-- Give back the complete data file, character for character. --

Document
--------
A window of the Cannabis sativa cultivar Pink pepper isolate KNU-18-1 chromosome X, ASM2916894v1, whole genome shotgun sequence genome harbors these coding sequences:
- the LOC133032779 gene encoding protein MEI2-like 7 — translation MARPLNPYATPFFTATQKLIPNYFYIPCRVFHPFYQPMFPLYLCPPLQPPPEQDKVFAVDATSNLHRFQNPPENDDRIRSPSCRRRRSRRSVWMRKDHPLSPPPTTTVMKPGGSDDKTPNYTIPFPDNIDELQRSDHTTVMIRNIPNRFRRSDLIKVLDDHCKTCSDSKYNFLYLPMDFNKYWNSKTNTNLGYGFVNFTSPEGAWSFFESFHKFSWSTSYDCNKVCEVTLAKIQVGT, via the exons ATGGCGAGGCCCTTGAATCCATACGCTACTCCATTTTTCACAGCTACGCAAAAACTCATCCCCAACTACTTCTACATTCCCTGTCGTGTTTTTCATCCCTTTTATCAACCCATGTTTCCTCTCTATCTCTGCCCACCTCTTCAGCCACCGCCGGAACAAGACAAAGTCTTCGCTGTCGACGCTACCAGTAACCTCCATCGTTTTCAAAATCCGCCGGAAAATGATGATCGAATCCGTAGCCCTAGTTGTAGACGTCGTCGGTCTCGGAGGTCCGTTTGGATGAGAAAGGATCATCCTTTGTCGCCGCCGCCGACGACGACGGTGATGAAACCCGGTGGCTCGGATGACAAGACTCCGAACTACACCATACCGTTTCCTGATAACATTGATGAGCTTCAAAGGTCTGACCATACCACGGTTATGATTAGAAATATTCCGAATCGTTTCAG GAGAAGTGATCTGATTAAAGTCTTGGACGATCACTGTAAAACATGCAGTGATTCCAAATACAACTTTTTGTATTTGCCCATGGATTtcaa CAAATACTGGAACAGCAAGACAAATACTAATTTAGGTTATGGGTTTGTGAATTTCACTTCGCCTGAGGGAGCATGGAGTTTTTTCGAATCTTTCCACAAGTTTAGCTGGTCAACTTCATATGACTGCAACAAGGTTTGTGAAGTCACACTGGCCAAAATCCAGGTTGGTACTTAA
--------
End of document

A window of the Cannabis sativa cultivar Pink pepper isolate KNU-18-1 chromosome X, ASM2916894v1, whole genome shotgun sequence genome harbors these coding sequences:
- the LOC133032779 gene encoding protein MEI2-like 7 — translation MARPLNPYATPFFTATQKLIPNYFYIPCRVFHPFYQPMFPLYLCPPLQPPPEQDKVFAVDATSNLHRFQNPPENDDRIRSPSCRRRRSRRSVWMRKDHPLSPPPTTTVMKPGGSDDKTPNYTIPFPDNIDELQRSDHTTVMIRNIPNRFRRSDLIKVLDDHCKTCSDSKYNFLYLPMDFNKYWNSKTNTNLGYGFVNFTSPEGAWSFFESFHKFSWSTSYDCNKVCEVTLAKIQVGT, via the exons ATGGCGAGGCCCTTGAATCCATACGCTACTCCATTTTTCACAGCTACGCAAAAACTCATCCCCAACTACTTCTACATTCCCTGTCGTGTTTTTCATCCCTTTTATCAACCCATGTTTCCTCTCTATCTCTGCCCACCTCTTCAGCCACCGCCGGAACAAGACAAAGTCTTCGCTGTCGACGCTACCAGTAACCTCCATCGTTTTCAAAATCCGCCGGAAAATGATGATCGAATCCGTAGCCCTAGTTGTAGACGTCGTCGGTCTCGGAGGTCCGTTTGGATGAGAAAGGATCATCCTTTGTCGCCGCCGCCGACGACGACGGTGATGAAACCCGGTGGCTCGGATGACAAGACTCCGAACTACACCATACCGTTTCCTGATAACATTGATGAGCTTCAAAGGTCTGACCATACCACGGTTATGATTAGAAATATTCCGAATCGTTTCAG GAGAAGTGATCTGATTAAAGTCTTGGACGATCACTGTAAAACATGCAGTGATTCCAAATACAACTTTTTGTATTTGCCCATGGATTtcaa CAAATACTGGAACAGCAAGACAAATACTAATTTAGGTTATGGGTTTGTGAATTTCACTTCGCCTGAGGGAGCATGGAGTTTTTTCGAATCTTTCCACAAGTTTAGCTGGTCAACTTCATATGACTGCAACAAGGTTTGTGAAGTCACACTGGCCAAAATCCAGGTTGGTACTTAA